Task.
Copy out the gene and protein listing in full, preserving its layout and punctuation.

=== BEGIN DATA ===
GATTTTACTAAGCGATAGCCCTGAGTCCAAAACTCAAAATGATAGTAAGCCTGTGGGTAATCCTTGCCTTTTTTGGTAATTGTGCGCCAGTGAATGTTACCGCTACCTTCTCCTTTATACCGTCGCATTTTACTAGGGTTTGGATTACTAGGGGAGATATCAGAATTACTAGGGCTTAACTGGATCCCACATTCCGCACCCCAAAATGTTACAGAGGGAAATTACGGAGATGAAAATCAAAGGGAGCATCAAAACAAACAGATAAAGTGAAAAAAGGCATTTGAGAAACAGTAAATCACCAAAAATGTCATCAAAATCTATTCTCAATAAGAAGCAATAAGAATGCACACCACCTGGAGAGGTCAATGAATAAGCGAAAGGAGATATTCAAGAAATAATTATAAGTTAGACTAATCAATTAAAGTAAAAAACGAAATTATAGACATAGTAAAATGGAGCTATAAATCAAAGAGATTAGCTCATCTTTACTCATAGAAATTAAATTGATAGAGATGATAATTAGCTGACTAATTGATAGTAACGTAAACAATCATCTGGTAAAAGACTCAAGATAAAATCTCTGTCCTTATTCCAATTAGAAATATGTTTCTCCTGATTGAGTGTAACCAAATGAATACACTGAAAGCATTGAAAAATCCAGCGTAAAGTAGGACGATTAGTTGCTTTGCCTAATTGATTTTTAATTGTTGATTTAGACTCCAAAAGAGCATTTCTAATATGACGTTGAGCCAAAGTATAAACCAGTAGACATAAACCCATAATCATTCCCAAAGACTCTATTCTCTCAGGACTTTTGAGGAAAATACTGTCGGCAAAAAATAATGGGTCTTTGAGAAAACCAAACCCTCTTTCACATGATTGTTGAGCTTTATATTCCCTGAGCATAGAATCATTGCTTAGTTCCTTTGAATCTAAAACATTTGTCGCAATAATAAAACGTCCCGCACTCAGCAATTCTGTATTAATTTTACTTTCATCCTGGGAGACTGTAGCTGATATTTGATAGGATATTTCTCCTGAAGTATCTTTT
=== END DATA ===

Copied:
GATTTTACTAAGCGATAGCCCTGAGTCCAAAACTCAAAATGATAGTAAGCCTGTGGGTAATCCTTGCCTTTTTTGGTAATTGTGCGCCAGTGAATGTTACCGCTACCTTCTCCTTTATACCGTCGCATTTTACTAGGGTTTGGATTACTAGGGGAGATATCAGAATTACTAGGGCTTAACTGGATCCCACATTCCGCACCCCAAAATGTTACAGAGGGAAATTACGGAGATGAAAATCAAAGGGAGCATCAAAACAAACAGATAAAGTGAAAAAAGGCATTTGAGAAACAGTAAATCACCAAAAATGTCATCAAAATCTATTCTCAATAAGAAGCAATAAGAATGCACACCACCTGGAGAGGTCAATGAATAAGCGAAAGGAGATATTCAAGAAATAATTATAAGTTAGACTAATCAATTAAAGTAAAAAACGAAATTATAGACATAGTAAAATGGAGCTATAAATCAAAGAGATTAGCTCATCTTTACTCATAGAAATTAAATTGATAGAGATGATAATTAGCTGACTAATTGATAGTAACGTAAACAATCATCTGGTAAAAGACTCAAGATAAAATCTCTGTCCTTATTCCAATTAGAAATATGTTTCTCCTGATTGAGTGTAACCAAATGAATACACTGAAAGCATTGAAAAATCCAGCGTAAAGTAGGACGATTAGTTGCTTTGCCTAATTGATTTTTAATTGTTGATTTAGACTCCAAAAGAGCATTTCTAATATGACGTTGAGCCAAAGTATAAACCAGTAGACATAAACCCATAATCATTCCCAAAGACTCTATTCTCTCAGGACTTTTGAGGAAAATACTGTCGGCAAAAAATAATGGGTCTTTGAGAAAACCAAACCCTCTTTCACATGATTGTTGAGCTTTATATTCCCTGAGCATAGAATCATTGCTTAGTTCCTTTGAATCTAAAACATTTGTCGCAATAATAAAACGTCCCGCACTCAGCAATTCTGTATTAATTTTACTTTCATCCTGGGAGACTGTAGCTGATATTTGATAGGATATTTCTCCTGAAGTATCTTTT